Christina T. Allen
Real Estate Broker
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Christina@signature-realty.com
www.signature-realty.com
Signature Realty
20440 Town Center Lane, 4D1
Cupertino, CA 95014
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Los Gatos Weekly-Times

    July 28, 2004  Los Gatos, California Since 1881

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Clean house, disclosure keys for home sellers

By Jean Newton


Selling a home is a multifaceted process that goes beyond just getting the property in shape, holding an open house or placing advertising in the newspaper. When it comes to marketing and important disclosure information, Realtors provide the behind-the-scenes skills and knowledge to ensure a seamless transaction.

Real estate professionals agree one of the first steps in marketing a home is to make sure the property is in the best shape possible. Broker/owner Francine Nelson of Realty World RESA in Cupertino offers several tips to sellers to make a property shine.
 

"The most important thing is clean. Clean everything, including the windows and screens. Replace screens and cracked windows if necessary. All closets and cabinets should be clean and well-organized, leaving some space. Clean all light fixtures and replace bulbs as needed. Don't forget to clean the water-heater closet," Nelson said.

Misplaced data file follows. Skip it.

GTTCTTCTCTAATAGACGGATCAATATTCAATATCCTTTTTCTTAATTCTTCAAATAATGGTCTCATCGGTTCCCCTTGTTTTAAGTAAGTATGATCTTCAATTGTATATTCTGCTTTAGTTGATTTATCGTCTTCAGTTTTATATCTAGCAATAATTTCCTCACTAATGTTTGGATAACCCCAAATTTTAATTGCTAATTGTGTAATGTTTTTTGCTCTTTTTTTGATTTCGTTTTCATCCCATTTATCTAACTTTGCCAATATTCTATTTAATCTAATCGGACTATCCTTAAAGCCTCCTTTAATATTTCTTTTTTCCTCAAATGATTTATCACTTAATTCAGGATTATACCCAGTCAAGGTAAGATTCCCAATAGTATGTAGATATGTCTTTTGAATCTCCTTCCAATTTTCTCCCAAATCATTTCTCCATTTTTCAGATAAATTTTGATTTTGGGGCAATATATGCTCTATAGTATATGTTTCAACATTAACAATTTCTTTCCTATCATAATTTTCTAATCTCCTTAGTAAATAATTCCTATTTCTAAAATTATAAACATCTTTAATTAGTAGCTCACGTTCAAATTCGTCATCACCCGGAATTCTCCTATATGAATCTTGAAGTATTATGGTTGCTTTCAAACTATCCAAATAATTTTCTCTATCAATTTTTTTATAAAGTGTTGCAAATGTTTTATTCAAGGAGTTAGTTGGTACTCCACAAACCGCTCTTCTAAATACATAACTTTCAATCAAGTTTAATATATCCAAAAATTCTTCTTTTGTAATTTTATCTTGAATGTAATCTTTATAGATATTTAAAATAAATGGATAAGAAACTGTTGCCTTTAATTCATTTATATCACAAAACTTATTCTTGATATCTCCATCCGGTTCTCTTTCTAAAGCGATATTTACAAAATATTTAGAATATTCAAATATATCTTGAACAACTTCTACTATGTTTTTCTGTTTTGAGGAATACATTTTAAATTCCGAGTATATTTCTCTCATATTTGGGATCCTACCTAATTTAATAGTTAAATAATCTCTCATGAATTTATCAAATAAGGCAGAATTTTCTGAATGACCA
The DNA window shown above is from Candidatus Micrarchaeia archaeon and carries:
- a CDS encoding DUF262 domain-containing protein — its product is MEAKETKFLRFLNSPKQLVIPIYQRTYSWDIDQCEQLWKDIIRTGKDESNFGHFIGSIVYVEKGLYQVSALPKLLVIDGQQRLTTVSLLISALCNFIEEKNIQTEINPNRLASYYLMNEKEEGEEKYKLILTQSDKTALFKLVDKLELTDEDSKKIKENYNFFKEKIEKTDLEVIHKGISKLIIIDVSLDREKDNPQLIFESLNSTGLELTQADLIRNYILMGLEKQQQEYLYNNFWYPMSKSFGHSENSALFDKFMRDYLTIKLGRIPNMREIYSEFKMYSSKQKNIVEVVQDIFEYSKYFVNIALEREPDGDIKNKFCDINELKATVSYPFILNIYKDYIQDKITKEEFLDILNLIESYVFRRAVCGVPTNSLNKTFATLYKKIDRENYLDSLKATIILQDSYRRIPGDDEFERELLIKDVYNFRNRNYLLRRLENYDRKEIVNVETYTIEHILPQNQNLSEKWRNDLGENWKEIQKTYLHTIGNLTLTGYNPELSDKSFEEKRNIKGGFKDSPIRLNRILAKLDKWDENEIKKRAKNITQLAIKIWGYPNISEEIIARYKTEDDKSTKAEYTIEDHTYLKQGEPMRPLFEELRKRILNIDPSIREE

Nelson advises her clients to get rid of clutter by clearing crowded spaces, putting away all personal photos and taking everything off the refrigerator and counters. The garage should be empty even if getting it that way means renting a storage place.
 

Nelson also recommends new carpet, linoleum, new plugs, switches, wall plates, doorknobs and paint. The front door should be cleaned and painted or varnished and have new hardware. The exterior of the house and patios and walkways should be power washed. Bathrooms, bathtubs and the kitchen sink may need grouting and new faucets.
 

"Make sure every system and appliance works and have the heater and air conditioner serviced. It is amazing the difference that a few repairs will make, and your home will sell fast," Nelson said.
 

In addition to getting the property ready, Christina Allen, broker/owner of Signature Realty in Cupertino, views the disclosure process as an integral part of marketing a home for sale.
 

"While most people don't think of disclosures as marketing, we think that anything that promotes the sale of our client's property constitutes marketing. We advise our clients on their responsibilities for disclosures and work with them to provide all the necessary disclosers up front. We strongly recommend our clients perform inspections ahead of time and set the selling price correctly to reflect the condition of the house," Allen said.

A full and complete disclosure package answers buyers' questions and sometimes prevents unnecessary and irrelevant questions and concerns from reducing a buyer's interest in a property, said Allen. Since disclosure is required by law, Allen encourages her clients to provide it upfront, because it demonstrates a forthright attitude to buyers and their agent.